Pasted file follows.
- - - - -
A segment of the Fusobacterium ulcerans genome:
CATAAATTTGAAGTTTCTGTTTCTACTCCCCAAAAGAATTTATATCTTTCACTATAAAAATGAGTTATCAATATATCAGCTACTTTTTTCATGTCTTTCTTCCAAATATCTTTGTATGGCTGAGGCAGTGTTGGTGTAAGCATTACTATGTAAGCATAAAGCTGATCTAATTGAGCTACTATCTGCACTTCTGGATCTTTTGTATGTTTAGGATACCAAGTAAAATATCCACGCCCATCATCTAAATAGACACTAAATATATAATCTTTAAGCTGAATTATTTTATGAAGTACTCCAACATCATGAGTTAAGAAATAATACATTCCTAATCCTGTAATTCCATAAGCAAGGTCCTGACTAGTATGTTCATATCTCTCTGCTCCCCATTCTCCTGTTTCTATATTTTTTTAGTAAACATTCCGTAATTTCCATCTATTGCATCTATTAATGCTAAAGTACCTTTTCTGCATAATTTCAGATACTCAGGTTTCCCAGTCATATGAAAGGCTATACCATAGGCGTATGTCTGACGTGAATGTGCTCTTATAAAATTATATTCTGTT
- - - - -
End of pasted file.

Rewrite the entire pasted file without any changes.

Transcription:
A segment of the Fusobacterium ulcerans genome:
CATAAATTTGAAGTTTCTGTTTCTACTCCCCAAAAGAATTTATATCTTTCACTATAAAAATGAGTTATCAATATATCAGCTACTTTTTTCATGTCTTTCTTCCAAATATCTTTGTATGGCTGAGGCAGTGTTGGTGTAAGCATTACTATGTAAGCATAAAGCTGATCTAATTGAGCTACTATCTGCACTTCTGGATCTTTTGTATGTTTAGGATACCAAGTAAAATATCCACGCCCATCATCTAAATAGACACTAAATATATAATCTTTAAGCTGAATTATTTTATGAAGTACTCCAACATCATGAGTTAAGAAATAATACATTCCTAATCCTGTAATTCCATAAGCAAGGTCCTGACTAGTATGTTCATATCTCTCTGCTCCCCATTCTCCTGTTTCTATATTTTTTTAGTAAACATTCCGTAATTTCCATCTATTGCATCTATTAATGCTAAAGTACCTTTTCTGCATAATTTCAGATACTCAGGTTTCCCAGTCATATGAAAGGCTATACCATAGGCGTATGTCTGACGTGAATGTGCTCTTATAAAATTATATTCTGTT